Necko L. Fanning - Jun 21, 2019

Remembering the Reason for The Riots: Looking back at Queer History in the US

A Rallying Call to the LGBTQ+ Community During Pride Month

As June begins to wind down, so does a month dedicated to the LGBTQ+ community. Pride Month has been confirmed by two Democratic Presidents; first President Bill Clinton in 1999 and 2000 and later President Barack Obama during his 2009 to 2016 presidency. At its core Pride Month has been a celebration of the diversity and inclusiveness of the LGBTQ+ community, as well as a time of remembrance for the history of pain endured.

In the US, Pride Month finds its origins in the Stonewall Riots of Christopher Street. In the early morning of Saturday, June 28th, 1969, Stonewall Inn—a well known gay bar in Greenwich Village, Manhattan—was raided by the New York police. Violence, cruelty, and an air of repressiveness finally culminated in the physical retaliation and rioting of the occupants of Stonewall Inn. This momentous point in history is often hailed as foundational to the modern LGBTQ+ rights movements, as well as early decriminalization and acceptance of gays and lesbians.

When the HIV/AIDS epidemic of the 80s and 90s decimated nearly an entire generation of gay men, community became more important than ever. In celebration and remembrance of those who’d lost their lives, Gay Pride became a symbol of unity and empowerment. During this time, Pride celebrations also served as a public form of presence; an attempt to gain the attention of an administration unwilling to provide assistance to a group of its citizens for fear of being gay by association.

Since our last Pride Month in 2018, there have been progressively hostile political attacks against the LGBTQ+ community. Ranging from conservative pushes for “Religious Freedom” bills that would make discrimination against an LGBTQ+ individual legal on the basis of religious conviction, to Trump’s tweet-issued ban on transgender service members. After years of progressive movements and victories for our community, it now seems as if our government is caught in a mire of determining the morality of the human body rather than democratic governance. It has never been more important for our community to rally together beneath a flag of inclusion and acceptance. And under that rainbow flag, we need to remember the strong roots that anchor us in the harshest of times.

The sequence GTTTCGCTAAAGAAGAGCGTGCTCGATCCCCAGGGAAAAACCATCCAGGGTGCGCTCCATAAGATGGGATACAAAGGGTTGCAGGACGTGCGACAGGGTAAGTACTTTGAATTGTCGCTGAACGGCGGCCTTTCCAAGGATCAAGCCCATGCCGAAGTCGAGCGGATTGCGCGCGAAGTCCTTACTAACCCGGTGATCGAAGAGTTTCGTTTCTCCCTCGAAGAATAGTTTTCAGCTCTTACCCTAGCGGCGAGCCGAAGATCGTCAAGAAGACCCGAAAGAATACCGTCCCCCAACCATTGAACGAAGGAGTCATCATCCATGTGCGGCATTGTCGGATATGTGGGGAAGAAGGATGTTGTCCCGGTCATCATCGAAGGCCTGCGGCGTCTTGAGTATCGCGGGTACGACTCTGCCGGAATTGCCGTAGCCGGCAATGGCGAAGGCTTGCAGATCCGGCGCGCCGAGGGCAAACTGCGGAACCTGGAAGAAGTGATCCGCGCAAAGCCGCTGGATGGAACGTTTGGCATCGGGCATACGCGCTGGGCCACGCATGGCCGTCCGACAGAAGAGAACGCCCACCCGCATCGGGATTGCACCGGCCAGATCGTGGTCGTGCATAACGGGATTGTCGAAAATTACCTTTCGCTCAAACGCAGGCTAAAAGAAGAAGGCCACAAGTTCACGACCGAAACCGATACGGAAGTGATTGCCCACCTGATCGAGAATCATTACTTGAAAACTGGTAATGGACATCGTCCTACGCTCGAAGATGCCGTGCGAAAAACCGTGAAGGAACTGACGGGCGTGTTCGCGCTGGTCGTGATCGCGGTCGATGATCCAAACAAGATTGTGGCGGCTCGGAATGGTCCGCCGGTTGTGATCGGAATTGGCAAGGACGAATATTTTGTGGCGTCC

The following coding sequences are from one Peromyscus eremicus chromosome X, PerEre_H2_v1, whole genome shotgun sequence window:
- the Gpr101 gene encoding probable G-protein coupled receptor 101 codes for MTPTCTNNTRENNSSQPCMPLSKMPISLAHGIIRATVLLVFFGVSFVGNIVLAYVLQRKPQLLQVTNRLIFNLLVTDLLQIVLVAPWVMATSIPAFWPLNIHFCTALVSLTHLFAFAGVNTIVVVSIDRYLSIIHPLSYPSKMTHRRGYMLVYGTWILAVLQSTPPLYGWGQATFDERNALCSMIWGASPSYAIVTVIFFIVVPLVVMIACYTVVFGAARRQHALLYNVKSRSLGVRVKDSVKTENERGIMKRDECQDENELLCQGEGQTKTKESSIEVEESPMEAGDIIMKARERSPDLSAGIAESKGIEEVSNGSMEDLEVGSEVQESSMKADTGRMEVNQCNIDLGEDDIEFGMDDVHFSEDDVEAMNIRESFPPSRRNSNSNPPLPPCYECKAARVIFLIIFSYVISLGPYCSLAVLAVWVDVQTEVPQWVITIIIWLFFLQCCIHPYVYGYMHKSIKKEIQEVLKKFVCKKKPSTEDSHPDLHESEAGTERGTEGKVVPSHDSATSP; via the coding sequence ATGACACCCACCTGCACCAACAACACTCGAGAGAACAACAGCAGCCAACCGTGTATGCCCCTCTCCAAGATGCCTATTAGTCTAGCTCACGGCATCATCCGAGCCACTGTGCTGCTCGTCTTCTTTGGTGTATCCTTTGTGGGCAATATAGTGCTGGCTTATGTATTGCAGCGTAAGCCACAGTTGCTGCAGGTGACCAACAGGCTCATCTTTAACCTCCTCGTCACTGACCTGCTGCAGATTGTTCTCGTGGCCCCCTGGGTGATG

Our strengths—generosity, acceptance, adaptability, endurance, and challenging stigma—are often viewed as weaknesses by our more conservative and/or fundamental neighbors. We are called snowflakes for caring about the individual, naive for believing in working towards an inclusive future, and our sexual and gender identities are ridiculed or outright condemned as evil. Yet, in this month, it’s important to celebrate our power and to remember the roots of that pride.

Some Christians speak of a “righteous anger” as justification for discrimination and even violence. While we as a community have worked actively to overcome injustice through intellectual and conscious discussion, working as much within a system of democracy and peace as possible, we can never forget without the righteous anger of those of the 1969 Stonewall Riots, we might not have the privileges of today.